Mexico is one of the very few countries that had acquired a license to produce the 3 3/4″ line of Star Wars action figures via Lili Ledy in 1982 and yet has produced a wide variety of bootlegs. No other country produced that many different bootlegs and in no other country we have that many producers or diversity in the implementation of realizing those. The reason might be simple. Besides the licensed production through the Lili Ledy company, the bootleg production was not in hand of larger factories. These were family businesses, small establishments, that made their own molds, their own machines to inject the plastic and hand painted them probably at home.
Kenner wasn’t able to just export figures to the Mexican market. The Mexican protectionist trading laws back then did make that impossible. So Lili Ledy started licensed producing in Mexico in 1982.
But what also happened is that small businesses started to produce figures on their own, without license, to sell them in shops around for way less then the actual figures produced by Lili Ledy.
Even though the licensed figures from Lili Ledy were an actual success, because 50 different figures were produced till 1985, the small businesses with their bootlegs probably were also a success. Some of the molds are used till today, some were only used in the 80s, some small companies used overstock parts from Lili Ledy within, some try to copy the old molds to make money these days. Mexican bootlegs are a big “no-no” for many collectors, because there is such a variety and such large time frame these were produced. We have original 80s, original 90s, past 2000, fakes and copycats. If you haven’t studied Mexican bootlegs you will surely be lost. This is the most vague collecting sector out there collecting vintage Star Wars 80s toys or bootlegs. Maybe you did notice, that there is not one guide out there one those? Or a book? For a reason if I might add. So I’m trying here to present and document 80s Mexican bootlegs and with the help of Daren Wilde’s collection pictures show you what’s out there and how to tell them apart from 90s or later.
Here is some samples of different packaging in the 80s and 90s on those to show the diversity and variety on those.
Pictures courtesy of Daren Wilde
1: La Guerra de las Galaxias BLUE (80s, but copied all along till past 2010)
2: La Guerra de las Galaxias COLORIZED (80s, but copied all along till past 2010)
3: El Regreso del Jedi (80s)
4: Guerra de Galaxias (80s)
5: No title (C-3po and R2) (80s)
6: Industrias Alsi SA (80s)
7: Forma tu coleccion! (80s)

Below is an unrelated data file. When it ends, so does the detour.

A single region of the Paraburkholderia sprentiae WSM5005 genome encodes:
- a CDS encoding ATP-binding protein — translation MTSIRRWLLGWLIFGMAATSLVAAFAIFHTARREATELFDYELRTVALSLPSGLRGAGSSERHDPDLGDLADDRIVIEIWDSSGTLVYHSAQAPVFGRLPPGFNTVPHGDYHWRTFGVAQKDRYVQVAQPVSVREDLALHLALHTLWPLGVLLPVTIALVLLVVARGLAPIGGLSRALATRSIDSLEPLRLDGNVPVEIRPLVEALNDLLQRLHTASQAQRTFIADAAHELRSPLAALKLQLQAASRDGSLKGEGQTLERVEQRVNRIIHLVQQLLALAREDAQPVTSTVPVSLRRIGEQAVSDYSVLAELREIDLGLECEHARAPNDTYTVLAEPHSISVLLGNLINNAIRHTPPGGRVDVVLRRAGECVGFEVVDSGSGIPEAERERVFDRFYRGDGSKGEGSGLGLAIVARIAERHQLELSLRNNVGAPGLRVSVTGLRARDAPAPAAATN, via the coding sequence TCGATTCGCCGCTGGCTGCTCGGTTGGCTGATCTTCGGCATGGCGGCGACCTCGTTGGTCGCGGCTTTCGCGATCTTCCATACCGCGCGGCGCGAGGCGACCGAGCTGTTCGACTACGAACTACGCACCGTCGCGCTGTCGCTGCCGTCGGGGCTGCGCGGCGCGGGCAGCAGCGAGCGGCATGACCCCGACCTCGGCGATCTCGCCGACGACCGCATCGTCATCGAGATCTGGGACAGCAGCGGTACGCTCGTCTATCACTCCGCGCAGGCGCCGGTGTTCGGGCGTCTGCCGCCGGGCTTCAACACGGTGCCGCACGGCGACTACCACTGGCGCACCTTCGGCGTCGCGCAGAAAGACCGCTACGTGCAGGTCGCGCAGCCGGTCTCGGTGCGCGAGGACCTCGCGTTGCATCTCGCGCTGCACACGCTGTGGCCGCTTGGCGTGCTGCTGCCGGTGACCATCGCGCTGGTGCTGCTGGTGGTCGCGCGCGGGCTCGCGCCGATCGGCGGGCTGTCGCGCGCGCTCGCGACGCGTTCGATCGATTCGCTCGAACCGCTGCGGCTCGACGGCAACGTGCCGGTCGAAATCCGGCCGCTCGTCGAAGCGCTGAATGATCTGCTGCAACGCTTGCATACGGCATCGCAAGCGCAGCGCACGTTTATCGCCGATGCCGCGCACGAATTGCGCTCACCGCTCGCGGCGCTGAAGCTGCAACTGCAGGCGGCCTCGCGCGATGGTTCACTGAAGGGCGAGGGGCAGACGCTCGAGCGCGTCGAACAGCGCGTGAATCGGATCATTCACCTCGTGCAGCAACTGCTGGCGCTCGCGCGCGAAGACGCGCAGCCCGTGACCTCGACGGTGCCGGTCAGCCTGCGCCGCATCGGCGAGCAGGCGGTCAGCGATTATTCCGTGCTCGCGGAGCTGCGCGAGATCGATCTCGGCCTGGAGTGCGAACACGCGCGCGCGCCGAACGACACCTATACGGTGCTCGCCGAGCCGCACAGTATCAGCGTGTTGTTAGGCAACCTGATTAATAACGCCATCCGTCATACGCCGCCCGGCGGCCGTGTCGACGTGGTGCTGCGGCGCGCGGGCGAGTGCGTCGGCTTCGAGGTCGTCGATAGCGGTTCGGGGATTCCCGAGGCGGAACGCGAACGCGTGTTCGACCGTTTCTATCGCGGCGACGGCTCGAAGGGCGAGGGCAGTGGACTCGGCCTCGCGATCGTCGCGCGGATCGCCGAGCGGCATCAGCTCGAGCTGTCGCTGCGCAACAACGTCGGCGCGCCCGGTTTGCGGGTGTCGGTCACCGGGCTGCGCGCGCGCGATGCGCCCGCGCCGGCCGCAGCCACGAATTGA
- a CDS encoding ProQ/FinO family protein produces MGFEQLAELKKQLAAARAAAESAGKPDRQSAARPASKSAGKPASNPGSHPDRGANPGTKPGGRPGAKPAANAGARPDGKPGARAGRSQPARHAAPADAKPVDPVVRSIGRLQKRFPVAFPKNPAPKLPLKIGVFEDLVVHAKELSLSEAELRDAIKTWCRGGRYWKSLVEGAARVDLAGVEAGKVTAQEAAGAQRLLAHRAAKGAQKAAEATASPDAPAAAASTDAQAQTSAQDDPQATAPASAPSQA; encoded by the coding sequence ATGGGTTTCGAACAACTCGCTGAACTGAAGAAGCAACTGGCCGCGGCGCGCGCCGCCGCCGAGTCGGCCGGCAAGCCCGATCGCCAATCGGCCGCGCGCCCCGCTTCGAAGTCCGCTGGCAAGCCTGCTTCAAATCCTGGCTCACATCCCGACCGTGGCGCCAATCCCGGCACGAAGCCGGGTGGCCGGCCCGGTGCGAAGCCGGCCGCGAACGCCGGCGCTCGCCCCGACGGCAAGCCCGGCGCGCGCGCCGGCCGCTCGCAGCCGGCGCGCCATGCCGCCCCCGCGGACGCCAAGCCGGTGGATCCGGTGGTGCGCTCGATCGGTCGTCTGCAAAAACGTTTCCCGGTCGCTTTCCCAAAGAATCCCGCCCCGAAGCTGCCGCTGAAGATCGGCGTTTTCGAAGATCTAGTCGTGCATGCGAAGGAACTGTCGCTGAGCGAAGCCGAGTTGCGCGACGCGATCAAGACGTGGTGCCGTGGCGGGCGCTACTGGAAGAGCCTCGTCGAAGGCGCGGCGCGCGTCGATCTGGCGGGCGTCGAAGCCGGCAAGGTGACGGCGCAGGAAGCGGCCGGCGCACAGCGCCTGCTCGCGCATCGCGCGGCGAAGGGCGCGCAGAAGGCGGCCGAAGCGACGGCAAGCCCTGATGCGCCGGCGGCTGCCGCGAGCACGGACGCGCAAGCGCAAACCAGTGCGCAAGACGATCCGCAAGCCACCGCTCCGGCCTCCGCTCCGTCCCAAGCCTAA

8: Astronautas (80s)
9: Star Wars (90s)
10: Khetanna/Gamorrean Guard (90s)
11: Speederbike/Rebel Troop Transport (90s)
12: A-Wing/Endor (90s)
13: Androids Galacticos (90s)
I will start splitting them up in groups. These groups are mainly defined through the way the articulation point of arms, legs and heads are made. Also the groups don’t mean inevitable that they are from the same producer. They copied each other, so I’m not thinking all semi articulated figures were made by the same small family business. They are not. But it is impossible to say nowadays if we had 5, 20, or 30 producers on all those figures, but there was a lot of them involved for sure.
LIMB CONNECTION COMPARISON
If you are trying to categorize Mexican bootlegs there is roughly three different groups: Unarticulated or static ones (no picture), semi-articulated ones (2 points of articulation, S/A) or fully articulated ones with 3-5 points of articulation (F/A1-4). Every group has its own sub categories, which will be explained in the specialized sections. As mentioned we have many producers here and the variety is huge.
Seen above is a picture that is showing roughly the different limb connections possible. The ball-joint was used for semi-articulated figures as well as for fully articulated figures. The limbs and sometimes head are snapped over a ball-formed joint onto the body.
The pivot-joints can vary: Sometimes the joints is mounted to the torso and rubber-like limbs are pressed onto them (F/A2) and sometimes those are more produced like Kenner figures with a split up torso and pivot-joints to the limbs. (F/A3).
Last but not least we have the possibility of simple peg-joints, where the limbs just plug into the torso. In case of Ree Yees (F/A4) the legs even plug into each other
Follow up the links given below for more information and pictures on the figures roughly split in unarticulated, semi-articulated and fully articulated.